Trusts and Estates

On Remand: Of Sound Mind And Memory?

(c) Image by Juri H. Chinchilla.

Fancy a bit of history, old sport? The Great Gatsby was first published on April 10, 1925. Spoiler alert! The book’s title character, a mysterious young millionaire named Jay Gatsby, does not survive the novel, dying unexpectedly at the age of 32. Gatsby — a bachelor who spent his money on lavish parties at his mansion — presumably died without a will. This week, On Remand looks back at The Great Gatsby and the story of another mysterious magnate who died without a will. Or did he?

Unlike many of the attendees at his parties, Gatsby did not come from money.  Rather, his wealth was the result of hard, albeit illegal, work and a chance meeting that changed Gatsby’s perspective on his fictional life. Born on a farm in North Dakota, Gatsby left home and briefly attended college while working as a janitor. Despising the work, he dropped out and went to Lake Superior, where he eked out a living as a clam-digger and salmon-fisher. One day, Gatsby rowed out to a yacht to warn its owner of an impending storm.  Impressed by Gatsby’s wit and ambition, the yacht’s owner, a wealthy man named Dan Cody, hired Gatsby as his personal assistant. Traveling the continent with Cody, Gatsby set his sights on becoming wealthy himself. When Cody died a few years later, leaving Gatsby $25,000 ($600,000 in today’s dollars), Gatsby nearly had a nest egg to grow, but he was never able to collect the money. Instead, he built his wealth as a bootlegger.  But when he died under suspicious circumstances, despite having spent lavishly on others, hardly anyone could be persuaded to attend his funeral.

When real-life millionaire Howard Hughes died on April 5, 1976, many more took notice. Hughes, a tycoon, aviator, film maker, philanthropist, and — in later life — eccentric and recluse, died with an estate worth between $168 million and $2 billion, but no children, wife, or will.  A nationwide search for a will commenced, but it turned up only an unsigned copy of a will leaving the estate to the Howard Hughes Medical Institute. And although a number of supposed “Hughes wills” surfaced shortly after his death, only one resulted in a prolonged legal battle.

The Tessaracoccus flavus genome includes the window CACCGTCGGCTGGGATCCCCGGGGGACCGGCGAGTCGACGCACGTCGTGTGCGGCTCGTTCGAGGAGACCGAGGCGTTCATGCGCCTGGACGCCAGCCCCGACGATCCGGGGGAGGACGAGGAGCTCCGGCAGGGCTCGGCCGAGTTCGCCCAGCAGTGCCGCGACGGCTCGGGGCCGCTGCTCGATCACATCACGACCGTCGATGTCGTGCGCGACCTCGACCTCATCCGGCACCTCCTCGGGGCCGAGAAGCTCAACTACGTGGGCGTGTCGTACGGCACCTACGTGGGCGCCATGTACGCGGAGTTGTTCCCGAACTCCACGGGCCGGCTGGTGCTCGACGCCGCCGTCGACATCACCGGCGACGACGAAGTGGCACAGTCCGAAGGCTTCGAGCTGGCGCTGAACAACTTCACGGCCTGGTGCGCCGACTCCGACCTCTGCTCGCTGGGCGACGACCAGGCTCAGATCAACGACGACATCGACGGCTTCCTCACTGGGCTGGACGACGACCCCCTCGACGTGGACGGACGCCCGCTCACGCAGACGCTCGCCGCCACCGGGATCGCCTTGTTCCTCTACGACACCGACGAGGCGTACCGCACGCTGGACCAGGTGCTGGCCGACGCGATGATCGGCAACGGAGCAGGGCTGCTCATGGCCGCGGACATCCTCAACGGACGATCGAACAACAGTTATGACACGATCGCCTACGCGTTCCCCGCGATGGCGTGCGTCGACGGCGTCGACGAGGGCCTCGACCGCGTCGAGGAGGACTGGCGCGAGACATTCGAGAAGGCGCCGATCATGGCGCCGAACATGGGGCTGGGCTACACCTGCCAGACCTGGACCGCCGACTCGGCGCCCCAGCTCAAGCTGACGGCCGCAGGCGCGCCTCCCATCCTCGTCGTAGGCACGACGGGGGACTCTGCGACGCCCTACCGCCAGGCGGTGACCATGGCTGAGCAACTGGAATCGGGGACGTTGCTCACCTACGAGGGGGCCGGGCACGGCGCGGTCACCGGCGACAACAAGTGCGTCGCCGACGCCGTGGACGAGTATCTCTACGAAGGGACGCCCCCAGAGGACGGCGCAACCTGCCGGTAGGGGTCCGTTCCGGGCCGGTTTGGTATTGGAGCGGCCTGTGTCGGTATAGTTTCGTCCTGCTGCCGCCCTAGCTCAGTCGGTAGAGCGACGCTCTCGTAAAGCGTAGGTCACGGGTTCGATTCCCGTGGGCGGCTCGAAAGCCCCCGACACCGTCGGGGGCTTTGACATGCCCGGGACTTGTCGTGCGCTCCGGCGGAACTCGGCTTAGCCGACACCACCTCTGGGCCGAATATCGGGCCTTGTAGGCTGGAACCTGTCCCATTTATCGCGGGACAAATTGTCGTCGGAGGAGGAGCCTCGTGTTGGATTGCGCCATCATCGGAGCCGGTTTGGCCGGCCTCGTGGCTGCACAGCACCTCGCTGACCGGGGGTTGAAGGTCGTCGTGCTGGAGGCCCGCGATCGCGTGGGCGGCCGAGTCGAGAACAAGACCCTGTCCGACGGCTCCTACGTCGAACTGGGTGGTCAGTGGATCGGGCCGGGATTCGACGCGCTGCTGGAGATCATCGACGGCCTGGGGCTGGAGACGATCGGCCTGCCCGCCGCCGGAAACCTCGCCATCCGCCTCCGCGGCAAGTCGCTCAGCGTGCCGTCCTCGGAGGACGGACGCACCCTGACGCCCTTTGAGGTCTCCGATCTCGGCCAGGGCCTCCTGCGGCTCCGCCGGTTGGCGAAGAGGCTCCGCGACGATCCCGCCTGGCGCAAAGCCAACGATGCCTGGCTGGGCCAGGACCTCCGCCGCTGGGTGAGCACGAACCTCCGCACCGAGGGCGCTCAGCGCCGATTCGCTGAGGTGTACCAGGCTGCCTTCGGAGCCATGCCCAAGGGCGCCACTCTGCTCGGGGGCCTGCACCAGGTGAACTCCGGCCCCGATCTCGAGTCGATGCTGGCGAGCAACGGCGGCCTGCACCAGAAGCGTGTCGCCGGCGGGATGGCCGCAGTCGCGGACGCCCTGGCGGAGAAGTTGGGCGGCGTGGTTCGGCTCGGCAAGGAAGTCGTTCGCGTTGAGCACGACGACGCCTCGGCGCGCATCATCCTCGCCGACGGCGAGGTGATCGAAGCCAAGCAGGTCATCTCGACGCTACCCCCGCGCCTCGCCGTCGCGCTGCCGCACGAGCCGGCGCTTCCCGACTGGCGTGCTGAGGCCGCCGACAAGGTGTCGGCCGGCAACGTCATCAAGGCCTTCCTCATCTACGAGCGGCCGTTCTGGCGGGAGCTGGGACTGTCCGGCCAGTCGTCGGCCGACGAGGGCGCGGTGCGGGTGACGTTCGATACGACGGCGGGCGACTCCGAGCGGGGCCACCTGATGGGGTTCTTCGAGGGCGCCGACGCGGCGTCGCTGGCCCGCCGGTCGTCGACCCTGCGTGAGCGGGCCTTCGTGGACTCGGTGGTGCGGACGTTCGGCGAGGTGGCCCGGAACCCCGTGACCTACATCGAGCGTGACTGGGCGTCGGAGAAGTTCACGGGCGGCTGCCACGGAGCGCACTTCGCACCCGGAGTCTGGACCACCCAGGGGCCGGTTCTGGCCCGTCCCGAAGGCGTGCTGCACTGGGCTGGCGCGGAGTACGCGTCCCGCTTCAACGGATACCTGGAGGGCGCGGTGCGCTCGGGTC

That battle had its origin when Melvin Dummar, the owner of a Utah gas station and aspiring country-western singer, had his own chance encounter with extreme wealth.  According to Dummar, late on a December night in 1967, he picked up an injured, disheveled man from a rural Nevada roadside, and at the man’s request, drove him to the Sands Hotel in Las Vegas. Before disembarking, the bloodied, unshaven man identified himself as Howard Hughes. Dummar continued on his way, and heard nothing further from Hughes.

Nine years later, twenty-two days after Hughes death, a handwritten will (the fancy legal word is “holographic”) penned on three pages of water-stained, yellow legal paper was discovered at the headquarters of the Church of Jesus Christ of Latter-day Saints in Salt Lake City.  Christened the “Mormon Will,” it was dated March 19, 1968, and read in part:

I, Howard R. Hughes, being of sound mind and disposing mind and memory, not acting under duress, fraud or the undue influence of any person whomever, and being a resident of Las Vegas, Nevada, declare that this is to be my last will and revolt [sic] all other wills previously made by me –

After my death, my estate is to be devided [sic] as follows –
Eighth: one-sixteenth to go to Melvin DuMar [sic] of Gabbs, Nevada –

The Mormon Will was perplexing. It was replete with misspellings, including the name of Hughes’s own cousin, William Lummis (identified as “Loomis” in the Mormon Will). Bequests to two ex-wives, and the Mormon church, which Hughes did not belong to, were also questionable. Suspiciously, the will named as executor a man that had been estranged from Hughes for years by the will’s alleged date of 1968. And it uncharacteristically referred to the prototype of Hughes Aircraft Company’s H-4 Hercules (a monstrous plane constructed from birch) as the “spruce goose” – a derogatory name that Hughes hated.

After discovering the will in a vacant office, the Mormon Church sent it to the Clark County District Court in Las Vegas for probate. As the case moved towards trial, potential Hughes beneficiaries and skeptics questioned the will and Dummar’s story.  When investigators found Dummar’s fingerprint on the will’s outer envelope, he changed his story: he admitted for the first time that a stranger delivered the will to him.  Curious, he steamed the will open, then resealed it and brought it to the Mormon Church headquarters.  Dummar’s credibility was further tarnished by tales that he had researched Hughes at an Ogden, Utah college library.  Hughes’s employees who had monitored their boss in eight-hour shifts also discredited Dummar’s rescue story, explaining that Hughes had not left the Desert Inn between 1966 and 1970. Before the trial began, even the judge remarked aloud in court that he believed Dummar was lying.